If you have received a couple of quotes it is important when comparing prices between builders that you are comparing apples with apples. If a builder gives you a quote in 2 A4 pages this might be the first indication that it may not include all your expecting to be included. It’s all about reading the fine print, know your BASIX requirements, make sure the basics such as smoke alarms are hard wired, good quality multi-zoned air conditioners are included. We often find that people are happy to spend the right money as long as they get the value for it. You need a builder that respects that your money is hard earnt and invests it in quality trades and finishings.


The architect or designer provides plans that illustrate the ‘look and feel’ of the home design, but the engineer provides the elements required to build it. Using an expert engineer for your project is not only essential to guarantee long-term performance and quality, it is a requirement for all councils and Private Certifiers, who will require engineering reports to be completed for every development in NSW.

By this stage, your builders must have complete understanding of the design of your home so that they can communicate this freely to the engineer in their terms. Soil testing and reports are generally undertaken by local Geotechnical Engineers, familiar with the area’s geological features. Most engineers will require a soil test of the site to enable them to determine their structural design and to investigate if there are any geotechnical abnormalities with the site such as large ‘floating’ rocks or unusual soils. Engineers can also help with water issues in the future with drainage in retaining walls. A stitch in time saves nine, doing things right the first time around will save you both time and money.


It’s one thing understanding what your builder is including in their quote, but nyou must also check what is not included. Knowing what you are responsible for and exactly what the impacts will be is critical before you sign your contract, as any unaccounted for items can quickly add up to be quite costly and quickly eat away at your budget contingency funds. Some things you should look out for are:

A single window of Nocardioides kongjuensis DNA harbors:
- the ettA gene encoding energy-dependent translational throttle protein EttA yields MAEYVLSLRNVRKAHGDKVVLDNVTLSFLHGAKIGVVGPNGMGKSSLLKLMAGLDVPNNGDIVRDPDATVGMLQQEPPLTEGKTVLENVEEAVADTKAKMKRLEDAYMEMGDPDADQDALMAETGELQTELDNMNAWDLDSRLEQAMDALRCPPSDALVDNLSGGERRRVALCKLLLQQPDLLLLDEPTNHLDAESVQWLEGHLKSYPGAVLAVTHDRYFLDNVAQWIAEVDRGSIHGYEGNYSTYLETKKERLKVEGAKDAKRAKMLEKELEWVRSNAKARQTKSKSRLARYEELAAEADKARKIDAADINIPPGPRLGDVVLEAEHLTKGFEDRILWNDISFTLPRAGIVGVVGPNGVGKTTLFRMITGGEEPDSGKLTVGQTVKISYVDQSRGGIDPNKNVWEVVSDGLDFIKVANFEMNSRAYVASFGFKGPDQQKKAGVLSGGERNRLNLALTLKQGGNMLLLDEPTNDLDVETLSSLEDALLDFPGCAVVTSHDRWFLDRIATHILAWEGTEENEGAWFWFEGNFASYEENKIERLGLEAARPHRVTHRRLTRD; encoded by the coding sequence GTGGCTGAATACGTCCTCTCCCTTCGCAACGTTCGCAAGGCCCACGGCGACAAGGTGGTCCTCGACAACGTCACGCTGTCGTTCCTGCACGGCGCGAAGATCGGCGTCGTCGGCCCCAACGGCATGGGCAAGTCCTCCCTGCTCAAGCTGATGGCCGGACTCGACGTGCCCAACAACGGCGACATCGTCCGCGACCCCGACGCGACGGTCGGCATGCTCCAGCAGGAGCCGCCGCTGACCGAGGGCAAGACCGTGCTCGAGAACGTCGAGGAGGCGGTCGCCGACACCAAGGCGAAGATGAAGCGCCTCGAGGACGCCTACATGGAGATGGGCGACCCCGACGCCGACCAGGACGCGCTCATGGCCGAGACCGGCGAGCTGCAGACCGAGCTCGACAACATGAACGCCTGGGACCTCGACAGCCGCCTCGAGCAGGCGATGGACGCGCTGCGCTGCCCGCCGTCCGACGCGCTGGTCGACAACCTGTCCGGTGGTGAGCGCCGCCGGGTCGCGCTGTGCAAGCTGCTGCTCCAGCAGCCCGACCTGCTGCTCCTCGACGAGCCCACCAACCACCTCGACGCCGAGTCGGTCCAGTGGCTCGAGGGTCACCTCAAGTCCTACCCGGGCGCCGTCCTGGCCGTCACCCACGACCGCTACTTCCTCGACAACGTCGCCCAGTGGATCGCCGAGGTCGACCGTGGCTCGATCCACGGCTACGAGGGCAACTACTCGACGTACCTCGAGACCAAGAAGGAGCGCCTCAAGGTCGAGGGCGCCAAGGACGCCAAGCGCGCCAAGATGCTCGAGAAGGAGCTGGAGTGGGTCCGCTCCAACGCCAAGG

– Asbestos removal can be extremely costly. As a rule of thumb, every house built prior to 1986 may contain asbestos. The only real way of determining this is by investing in an asbestos hygienist’s report.

– Underlying services such as sewer mains, stormwater easements, fibre-optic cables, under-ground power cables,       covenants and the like need to be identified during the pre-construction stage, as it can be a time consuming, costly and sometimes dangerous exercise to locate these during any excavation.

– Retaining walls are often left out of the scope of works, leaving you stranded, under-funded and with inadequate access to build the retaining wall. Retaining walls are quite often located on property boundaries and can create unnecessary disputes with neighbours.

Be sure to ask your builder if your design will require the construction of retaining walls and request that this is included in his quotation. Items like floor coverings, light fittings, bathroom accessories, paths, driveways etc. which you might consider would be included are often not specified. Make sure you understand what is included to what specification.